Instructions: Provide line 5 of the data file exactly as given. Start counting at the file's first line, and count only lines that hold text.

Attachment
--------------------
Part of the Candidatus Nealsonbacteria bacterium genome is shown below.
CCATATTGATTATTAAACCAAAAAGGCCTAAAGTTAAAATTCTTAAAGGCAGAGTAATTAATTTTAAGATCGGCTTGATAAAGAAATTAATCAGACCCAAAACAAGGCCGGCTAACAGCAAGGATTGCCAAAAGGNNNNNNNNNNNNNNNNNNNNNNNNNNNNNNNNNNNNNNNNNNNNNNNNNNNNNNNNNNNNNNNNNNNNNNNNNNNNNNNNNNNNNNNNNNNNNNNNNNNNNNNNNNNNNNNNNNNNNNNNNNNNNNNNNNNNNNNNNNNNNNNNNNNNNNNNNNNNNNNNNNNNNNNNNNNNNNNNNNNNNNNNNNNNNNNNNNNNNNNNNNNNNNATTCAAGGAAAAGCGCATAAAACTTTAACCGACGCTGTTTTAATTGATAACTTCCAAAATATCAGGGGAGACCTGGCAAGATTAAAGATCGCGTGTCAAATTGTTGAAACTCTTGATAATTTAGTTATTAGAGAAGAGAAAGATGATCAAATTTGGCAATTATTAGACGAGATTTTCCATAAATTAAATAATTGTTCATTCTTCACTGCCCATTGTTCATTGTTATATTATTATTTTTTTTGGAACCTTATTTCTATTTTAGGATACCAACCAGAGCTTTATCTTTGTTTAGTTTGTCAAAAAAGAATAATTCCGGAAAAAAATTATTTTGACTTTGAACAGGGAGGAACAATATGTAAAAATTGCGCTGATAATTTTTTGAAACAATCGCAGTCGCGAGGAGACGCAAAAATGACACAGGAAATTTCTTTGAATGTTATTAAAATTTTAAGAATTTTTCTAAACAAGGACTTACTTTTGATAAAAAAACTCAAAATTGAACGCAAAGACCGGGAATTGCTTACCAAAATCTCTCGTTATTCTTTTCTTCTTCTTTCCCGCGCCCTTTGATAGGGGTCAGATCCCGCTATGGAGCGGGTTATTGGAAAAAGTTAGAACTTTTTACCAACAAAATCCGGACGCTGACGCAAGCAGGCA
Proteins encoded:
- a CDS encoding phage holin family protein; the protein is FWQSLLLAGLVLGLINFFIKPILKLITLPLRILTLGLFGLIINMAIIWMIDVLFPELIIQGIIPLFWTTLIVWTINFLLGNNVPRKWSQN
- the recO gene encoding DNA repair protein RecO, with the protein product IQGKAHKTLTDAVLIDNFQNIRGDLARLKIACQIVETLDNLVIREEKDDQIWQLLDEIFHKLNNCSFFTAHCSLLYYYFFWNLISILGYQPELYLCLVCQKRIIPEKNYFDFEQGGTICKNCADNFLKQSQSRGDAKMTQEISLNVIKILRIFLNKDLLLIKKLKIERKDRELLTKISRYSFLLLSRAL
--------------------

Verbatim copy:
- the recO gene encoding DNA repair protein RecO, with the protein product IQGKAHKTLTDAVLIDNFQNIRGDLARLKIACQIVETLDNLVIREEKDDQIWQLLDEIFHKLNNCSFFTAHCSLLYYYFFWNLISILGYQPELYLCLVCQKRIIPEKNYFDFEQGGTICKNCADNFLKQSQSRGDAKMTQEISLNVIKILRIFLNKDLLLIKKLKIERKDRELLTKISRYSFLLLSRAL